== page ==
When bike lane opponent Pablo Guzman started to complain that bike lane supporters — the elected officials, DOT representatives, and students — were allowed to speak ahead of the regular order of speakers, the event briefly broke out into chaos. Charges of slander flew and the core of bike lane opposition led by Brija and Mayor stormed out of the room.

Mostly, though, the environment was one of thoughtful speeches and good nature. Harry Bobbins, a cyclist and bike lane supporter, even brought two Patsy’s pizzas in to show the bike community’s support for local businesses.

One issue raised that clearly needs more work, for example, is the parking regulation along First and Second Avenue. Though the installation of the bike lanes will include some new loading zones, the majority of the parking along the two avenues will remain unmetered alternate side parking, which DOT Borough Commissioner Margaret Forgione called “very unusual for a commercial corridor.” The lack of meters means double-parking is worse than it needs to be and finding a short-term parking space much harder. Metering the spaces “would be a tremendous benefit,” said Forgione, but not an action DOT will undertake without community support.

Altering the parking regulations was also a key post-implementation adjustment put into place along Columbus Avenue, one which helped calm an angry business community and create a popular new piece of infrastructure. “We had a learning curve,” said Mel Wymore, the former chair of Community Board 7, who spoke in favor of the bike lanes based on his experience on the Upper West Side. “I think you’ll see more and more, as bike lanes become the norm in New York City, just like in Times Square, all the businesses say business actually improves because of the life on the street.”

With a strong majority in support of the bike lanes, last night’s public hearing probably helped build some momentum for the community board to return to its previous stance of support for the project and for DOT to eventually move forward on installation. “The vast majority of the people in this room are very supportive of the lanes,” noted Forgione at the end of the hearing.

The hearing also provided a lesson for Diego Quiñones, a resident who was hit by a car while cycling on First Avenue in July. “Wow,” he said. “Change is scary, huh?”

  • Anonymous

    Yeah!  Ironically, my first trip on the East Harlem bike lane will be to Patsy’s.

  • @HamTech87:disqus  Likewise. It’s been ten years since I’ve had a Patsy’s slice. It was so good, I’m willing to overlook Frank Brija’s intellectually dishonest assault on livable streets as soon as I can get to his pizzeria safely on a bike.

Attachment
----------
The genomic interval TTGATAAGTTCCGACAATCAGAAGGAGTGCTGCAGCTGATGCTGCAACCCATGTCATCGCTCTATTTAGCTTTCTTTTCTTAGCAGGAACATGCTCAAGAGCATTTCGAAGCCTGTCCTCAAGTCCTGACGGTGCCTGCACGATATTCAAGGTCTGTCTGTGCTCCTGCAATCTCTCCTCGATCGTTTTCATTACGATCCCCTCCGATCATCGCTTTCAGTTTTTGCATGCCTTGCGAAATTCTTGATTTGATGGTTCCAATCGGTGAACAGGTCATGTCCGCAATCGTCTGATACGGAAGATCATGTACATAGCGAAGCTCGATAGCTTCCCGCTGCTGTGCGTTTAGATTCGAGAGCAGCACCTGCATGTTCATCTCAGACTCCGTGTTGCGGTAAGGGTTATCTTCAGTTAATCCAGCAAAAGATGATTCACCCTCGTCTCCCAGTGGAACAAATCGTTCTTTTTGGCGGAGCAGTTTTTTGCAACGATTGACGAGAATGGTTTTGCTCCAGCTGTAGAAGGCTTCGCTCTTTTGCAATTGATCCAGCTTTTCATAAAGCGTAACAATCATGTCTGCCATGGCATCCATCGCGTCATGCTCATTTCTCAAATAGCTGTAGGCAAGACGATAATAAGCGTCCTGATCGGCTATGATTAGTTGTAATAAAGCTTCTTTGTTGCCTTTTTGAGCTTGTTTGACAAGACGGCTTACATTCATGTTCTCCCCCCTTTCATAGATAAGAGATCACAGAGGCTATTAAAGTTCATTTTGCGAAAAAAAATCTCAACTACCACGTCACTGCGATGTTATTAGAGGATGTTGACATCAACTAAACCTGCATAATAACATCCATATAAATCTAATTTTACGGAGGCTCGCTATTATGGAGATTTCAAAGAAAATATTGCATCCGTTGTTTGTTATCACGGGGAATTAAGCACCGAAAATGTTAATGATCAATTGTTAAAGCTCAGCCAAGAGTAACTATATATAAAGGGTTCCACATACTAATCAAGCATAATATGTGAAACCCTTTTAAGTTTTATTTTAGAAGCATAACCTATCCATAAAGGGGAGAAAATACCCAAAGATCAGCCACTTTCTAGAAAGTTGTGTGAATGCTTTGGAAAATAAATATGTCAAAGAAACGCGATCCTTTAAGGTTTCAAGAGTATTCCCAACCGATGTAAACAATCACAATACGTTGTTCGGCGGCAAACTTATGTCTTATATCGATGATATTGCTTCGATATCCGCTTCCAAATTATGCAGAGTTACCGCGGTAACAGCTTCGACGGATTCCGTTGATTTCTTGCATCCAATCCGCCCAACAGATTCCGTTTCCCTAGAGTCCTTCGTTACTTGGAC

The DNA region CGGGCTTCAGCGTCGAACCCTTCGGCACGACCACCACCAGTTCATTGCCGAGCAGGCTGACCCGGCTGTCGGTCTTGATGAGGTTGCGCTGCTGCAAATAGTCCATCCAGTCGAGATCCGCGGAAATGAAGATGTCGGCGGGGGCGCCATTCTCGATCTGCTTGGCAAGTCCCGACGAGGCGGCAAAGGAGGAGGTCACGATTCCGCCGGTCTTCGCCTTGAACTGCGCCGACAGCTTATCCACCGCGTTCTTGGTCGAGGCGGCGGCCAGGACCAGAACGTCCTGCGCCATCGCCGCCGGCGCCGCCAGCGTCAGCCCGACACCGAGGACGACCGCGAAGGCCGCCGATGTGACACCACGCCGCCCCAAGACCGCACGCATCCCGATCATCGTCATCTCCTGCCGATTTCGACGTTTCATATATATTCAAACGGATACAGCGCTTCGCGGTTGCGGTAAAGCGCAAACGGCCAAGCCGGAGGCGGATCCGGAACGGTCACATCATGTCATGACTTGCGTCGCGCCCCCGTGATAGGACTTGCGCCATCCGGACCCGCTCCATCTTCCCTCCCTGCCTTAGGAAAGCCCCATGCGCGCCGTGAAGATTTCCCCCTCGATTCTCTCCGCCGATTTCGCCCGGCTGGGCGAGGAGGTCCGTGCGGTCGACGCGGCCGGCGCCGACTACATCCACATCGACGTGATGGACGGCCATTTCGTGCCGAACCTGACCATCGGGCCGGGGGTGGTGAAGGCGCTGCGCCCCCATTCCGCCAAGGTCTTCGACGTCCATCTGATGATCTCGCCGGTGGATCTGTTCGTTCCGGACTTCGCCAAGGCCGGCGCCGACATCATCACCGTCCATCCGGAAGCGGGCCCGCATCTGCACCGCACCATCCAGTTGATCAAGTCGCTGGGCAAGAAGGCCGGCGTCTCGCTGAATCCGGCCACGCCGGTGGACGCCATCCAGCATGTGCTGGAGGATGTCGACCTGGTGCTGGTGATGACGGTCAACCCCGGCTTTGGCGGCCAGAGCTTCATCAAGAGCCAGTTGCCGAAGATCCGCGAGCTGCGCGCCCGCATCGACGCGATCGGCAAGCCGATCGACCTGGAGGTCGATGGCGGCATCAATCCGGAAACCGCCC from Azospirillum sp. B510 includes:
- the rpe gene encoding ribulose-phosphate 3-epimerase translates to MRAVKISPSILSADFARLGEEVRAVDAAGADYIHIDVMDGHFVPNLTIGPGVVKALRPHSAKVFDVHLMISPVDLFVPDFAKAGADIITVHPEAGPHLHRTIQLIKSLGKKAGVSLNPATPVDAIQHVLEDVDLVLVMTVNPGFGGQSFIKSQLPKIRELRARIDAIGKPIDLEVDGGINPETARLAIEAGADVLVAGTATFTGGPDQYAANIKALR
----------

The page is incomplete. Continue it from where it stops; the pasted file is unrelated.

• Hainline’d

    I don’t understand why we need a pizza place on First Avenue when there are perfectly good pizza places on Pleasant and Paladino Avenues.

  • Glenn

    Good business people should reflect the communities they purport to serve. Instead may are not from the area and import their suburban values into the urban core. In fact, often they are the biggest obstacle to open spaces in front of their stores. The most frequent meter feeders I see are local shopkeepers and their staff.

  • J

    When I lived in the neighborhood, I would occasionally go to Patsy’s. Every single time was on bike, but it was never a pleasant experience, given the lack of decent bike facilities. I would have surely gone more often if I didn’t feel like I was risking my life to get there.

  • A note from the front lines: people in the community really are open to having bike lanes on their avenues. Of the people who actually took the time to hear what we were asking them to endorse, the vast majority liked the idea and signed. I think 850 signatures in 7 hours speaks to that. 

  • J

    Also, I’m glad to see business owners making the connection between bike/ped improvements and increased business. DOT is basically giving the street a free upgrade at no cost to the businesses, providing new street trees and easier pedestrian and bike access. These will attract far more customers than a few parking spots and certainly more than the lane of moving traffic ever brought. Seriously, do business owners expect that cars moving in the center lane of traffic will ever stop at their stores?

    It won’t be long before businesses are falling over themselves to get these free improvements.

  • h b

    There is already a bike lane there. A small percentage of Patsy’s customers who drop in are double parking anyway, or blocking the lane, it is already happening, this would not change that. The protected bike lane will only be a greater amenity for all and inducement to visit. We bought some pies, on our bikes, and brought them to the meeting…

  • One of my favorite stops after my usual 20 mile ride is Ben’s Pizza. I can wheel up to the window, order a couple of slices to go, and they wrap it up in a bike friendly bag that I can hang from my handlebars. I haven’t been to Patsy’s but maybe they could learn a thing or two from Ben’s Pizza about customer service. Not everyone who enjoys pizza travels on four wheels.

  • lucette

    If Patsy’s and their friends do not understand what a great improvement in the community bike lanes are, I personally am planning to boycott them – and I mean all their locations.
    I invite all to do the same and to let them know why.
    Asthma indeed.  their concern for the health of the neighborhood is quite touching.